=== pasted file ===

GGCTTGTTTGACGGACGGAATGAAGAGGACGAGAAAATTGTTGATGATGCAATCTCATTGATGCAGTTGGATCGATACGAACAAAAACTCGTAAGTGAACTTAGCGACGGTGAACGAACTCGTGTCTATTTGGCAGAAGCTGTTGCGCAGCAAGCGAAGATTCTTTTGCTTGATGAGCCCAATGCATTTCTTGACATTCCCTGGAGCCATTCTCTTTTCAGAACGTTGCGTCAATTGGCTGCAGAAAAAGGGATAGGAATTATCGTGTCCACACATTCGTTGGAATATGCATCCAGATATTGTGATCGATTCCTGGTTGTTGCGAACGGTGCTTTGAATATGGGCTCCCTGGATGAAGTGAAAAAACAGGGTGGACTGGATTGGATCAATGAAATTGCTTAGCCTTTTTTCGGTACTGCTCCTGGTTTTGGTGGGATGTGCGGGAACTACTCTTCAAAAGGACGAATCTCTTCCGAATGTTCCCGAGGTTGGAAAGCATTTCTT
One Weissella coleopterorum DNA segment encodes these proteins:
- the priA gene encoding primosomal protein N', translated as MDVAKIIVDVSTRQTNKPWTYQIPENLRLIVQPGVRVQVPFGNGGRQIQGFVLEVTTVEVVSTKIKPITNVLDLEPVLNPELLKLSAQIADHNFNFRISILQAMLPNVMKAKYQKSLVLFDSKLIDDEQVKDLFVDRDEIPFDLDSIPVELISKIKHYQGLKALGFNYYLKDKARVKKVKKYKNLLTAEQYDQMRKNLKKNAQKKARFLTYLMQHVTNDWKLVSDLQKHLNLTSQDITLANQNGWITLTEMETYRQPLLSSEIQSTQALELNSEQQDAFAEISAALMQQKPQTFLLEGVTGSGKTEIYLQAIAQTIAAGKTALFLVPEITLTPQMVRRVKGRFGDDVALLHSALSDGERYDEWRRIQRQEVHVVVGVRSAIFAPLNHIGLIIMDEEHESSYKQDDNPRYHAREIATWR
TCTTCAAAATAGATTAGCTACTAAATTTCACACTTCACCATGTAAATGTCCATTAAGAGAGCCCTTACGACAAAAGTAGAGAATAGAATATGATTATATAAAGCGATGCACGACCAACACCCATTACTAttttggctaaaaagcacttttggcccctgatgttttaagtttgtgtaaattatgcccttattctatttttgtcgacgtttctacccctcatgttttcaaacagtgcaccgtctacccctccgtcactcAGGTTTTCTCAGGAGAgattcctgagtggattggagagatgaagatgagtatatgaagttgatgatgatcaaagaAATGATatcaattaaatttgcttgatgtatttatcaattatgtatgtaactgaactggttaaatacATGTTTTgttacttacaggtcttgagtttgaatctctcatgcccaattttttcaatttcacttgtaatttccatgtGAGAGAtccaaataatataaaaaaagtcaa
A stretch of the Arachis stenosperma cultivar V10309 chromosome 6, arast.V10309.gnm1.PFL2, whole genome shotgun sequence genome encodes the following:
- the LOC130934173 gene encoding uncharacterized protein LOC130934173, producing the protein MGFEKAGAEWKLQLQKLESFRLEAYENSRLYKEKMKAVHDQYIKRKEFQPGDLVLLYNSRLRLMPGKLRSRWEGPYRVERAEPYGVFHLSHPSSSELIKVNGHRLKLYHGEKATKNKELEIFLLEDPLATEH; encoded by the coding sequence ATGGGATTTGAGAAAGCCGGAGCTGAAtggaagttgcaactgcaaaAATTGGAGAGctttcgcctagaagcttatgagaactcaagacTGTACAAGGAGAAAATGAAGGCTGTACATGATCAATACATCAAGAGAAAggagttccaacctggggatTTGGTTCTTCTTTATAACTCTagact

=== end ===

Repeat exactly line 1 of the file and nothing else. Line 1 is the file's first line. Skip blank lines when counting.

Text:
GGCTTGTTTGACGGACGGAATGAAGAGGACGAGAAAATTGTTGATGATGCAATCTCATTGATGCAGTTGGATCGATACGAACAAAAACTCGTAAGTGAACTTAGCGACGGTGAACGAACTCGTGTCTATTTGGCAGAAGCTGTTGCGCAGCAAGCGAAGATTCTTTTGCTTGATGAGCCCAATGCATTTCTTGACATTCCCTGGAGCCATTCTCTTTTCAGAACGTTGCGTCAATTGGCTGCAGAAAAAGGGATAGGAATTATCGTGTCCACACATTCGTTGGAATATGCATCCAGATATTGTGATCGATTCCTGGTTGTTGCGAACGGTGCTTTGAATATGGGCTCCCTGGATGAAGTGAAAAAACAGGGTGGACTGGATTGGATCAATGAAATTGCTTAGCCTTTTTTCGGTACTGCTCCTGGTTTTGGTGGGATGTGCGGGAACTACTCTTCAAAAGGACGAATCTCTTCCGAATGTTCCCGAGGTTGGAAAGCATTTCTT